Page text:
I spoke to another one frustrated that in a world in which most other businesses can look to integrate cloud based web services that are becoming ubiquitous elsewhere, in housing the lack of any clear data standard and the penal costs imposed by housing management system providers on access to functional APIs (the bits of code that enable systems to talk to one another) was acting as a major blockage to innovation.

And last year, I met a number of housing providers spending £10ms on system integration exercises that would have cost a fraction of that if they were starting with systems and data that was already consistent  described across their businesses.

But the sector – fragmented as it is between multiple technology providers and data definitions (whilst largely all doing the same things) seems powerless to respond.  At a strategic level, whilst other businesses are – finally – making the leap to a world of customized services, sophisticated risk mapping, customer analysis, too many housing providers just don’t see it as a priority.

The truth is that proactive and positive use of data in the sector is nowhere near as good as it should be.  The reliance on aggregated cost and performance data to provide VFM benchmarks is indicative of sector that has little real interest in generating insight or value from its own data.  Indeed its slightly shocking that it took an organisation like the HCA to lead the way with the introduction of basic regression analysis (one of only many ways of making sense of data). Why weren’t we doing it for ourselves?

So what could we do if housing data got fixed?

Well…

We might be able to bring together data on tenants or assets quickly and easily and use it to drive decisions in our businesses at a time when doing that right is more important than ever.

We might be freed to move between technology platforms without the barriers and costs imposed by decades of broken data and systems incompatibility.  Or integrate new systems and services on a lower cost basis. That might promote the emergence of a more diverse market in housing tech, and new and innovative insight and services.

We might be in a position to start to share data with others.  Interesting that no housing providers appear to be sat round the table of GM Connect – the massive attempt to link up data across Manchester public services.  My guess is in part because the state of housing data is such that they would have little or nothing to talk about.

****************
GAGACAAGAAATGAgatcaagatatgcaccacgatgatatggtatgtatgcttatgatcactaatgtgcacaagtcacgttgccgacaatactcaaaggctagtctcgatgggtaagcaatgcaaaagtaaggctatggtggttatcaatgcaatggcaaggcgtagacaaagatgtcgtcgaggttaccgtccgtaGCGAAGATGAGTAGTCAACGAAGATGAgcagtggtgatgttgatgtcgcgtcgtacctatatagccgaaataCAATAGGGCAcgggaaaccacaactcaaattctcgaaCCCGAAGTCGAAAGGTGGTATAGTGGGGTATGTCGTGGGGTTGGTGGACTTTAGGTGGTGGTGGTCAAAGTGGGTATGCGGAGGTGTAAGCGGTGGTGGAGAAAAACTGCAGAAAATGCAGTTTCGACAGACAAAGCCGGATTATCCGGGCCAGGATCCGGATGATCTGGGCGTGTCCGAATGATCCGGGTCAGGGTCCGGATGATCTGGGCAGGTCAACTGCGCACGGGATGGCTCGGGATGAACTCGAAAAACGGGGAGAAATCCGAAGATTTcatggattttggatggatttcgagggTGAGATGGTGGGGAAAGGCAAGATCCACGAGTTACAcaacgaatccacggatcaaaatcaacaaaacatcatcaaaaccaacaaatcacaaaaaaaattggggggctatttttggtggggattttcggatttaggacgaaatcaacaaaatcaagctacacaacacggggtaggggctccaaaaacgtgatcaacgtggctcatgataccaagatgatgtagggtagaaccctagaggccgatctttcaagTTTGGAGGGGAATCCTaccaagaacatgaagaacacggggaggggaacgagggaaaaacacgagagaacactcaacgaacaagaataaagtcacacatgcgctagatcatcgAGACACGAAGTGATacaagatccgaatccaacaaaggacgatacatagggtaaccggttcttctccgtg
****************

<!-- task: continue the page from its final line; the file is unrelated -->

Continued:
We might be able to generate our own performance insight with partners without the need for intermediaries to expensively collect and clean data and tell us what it means.

It might open the door to the internet of things.  Connected homes is a huge potential new source of data and functionality.  But live streaming data only makes sense in the context of decent quality static contextual data.  And we don’t really have than now.

Most of all, we might start to get a handle on driving value across our businesses in ways that haven’t been possible before – or not without huge effort.

HACT has been working for over a year with a number of housing providers on the link between community investment and bottom-line performance. 

We found that – for one provider - there was a difference of 25% - £750 v £1000 in reactive repairs costs depending on whether there was an unemployed person in the house. 

With another we found that there was no link between their financial inclusion activity and rent arrears. 

With another, it appears that there may be a 28% difference in arrears outcomes depending on two different types of letters being used. 

All of these required months of work on data collecting, data cleansing, data mapping.  It’s the sort of thing that businesses ought to be able to do quickly and for themselves.

So can it be fixed?  The answer is.  I don’t know.  Particularly when there is so much else happening across the sector.  But arguably unless its fixed a lot of other issues will become a lot more difficult to solve.

What we would undoubtedly benefit from some basic cross sector data standards – not as a top down imposition but as something that could in time be migrated to.

It has been done in Holland where the CORA sector wide standard reference architecture has been signed up to by most of the top 150 HAs and all of the tech providers.  It has taken five years and is still a work in progress.  But they’ve made a start.

But equally, we need effective digital leadership with inside housing providers.  At a time when the biggest change that will take place in housing providers will be technical there are still precious few Board level CDOs, CIOs or CTOs.

And non-executive Boards are almost entirely bereft of anyone with modern or business relevant digital skills.  With data seen as a “problem” and tech as a cost, not a drive of business transformation. 

That attitude still dominates across much of the sector.  When I spoke about all of this to one of the major housing tech providers this afternoon in the exhibition hall, he said “Matt, its all true.  Data in housing is terrible. We could sort it collectively. But the truth is there is zero market demand to sort it out.  No one is interested.”

Its astonishing really.

We’ve had an ever increasing number of Housing Goes Digital conferences over recent years.  Usually with Nick Atkin banging the drum for cool digital stuff.  But housing hasn’t yet gone digital.  We’re at best still managing the digitized versions of the paper ledgers of the 1970s, with similar issues making sense of the numbers they contain.  In too many businesses, we haven’t even sorted out basic stuff like data integration and data quality.

If we want a positive, practical distraction from the challenges of Brexit, governmental collapse, housing crisis and rising social disaffection splitting the nation, perhaps this might be something for us all to take an interest in.

Tags: 
Big datahousing sectorukhousing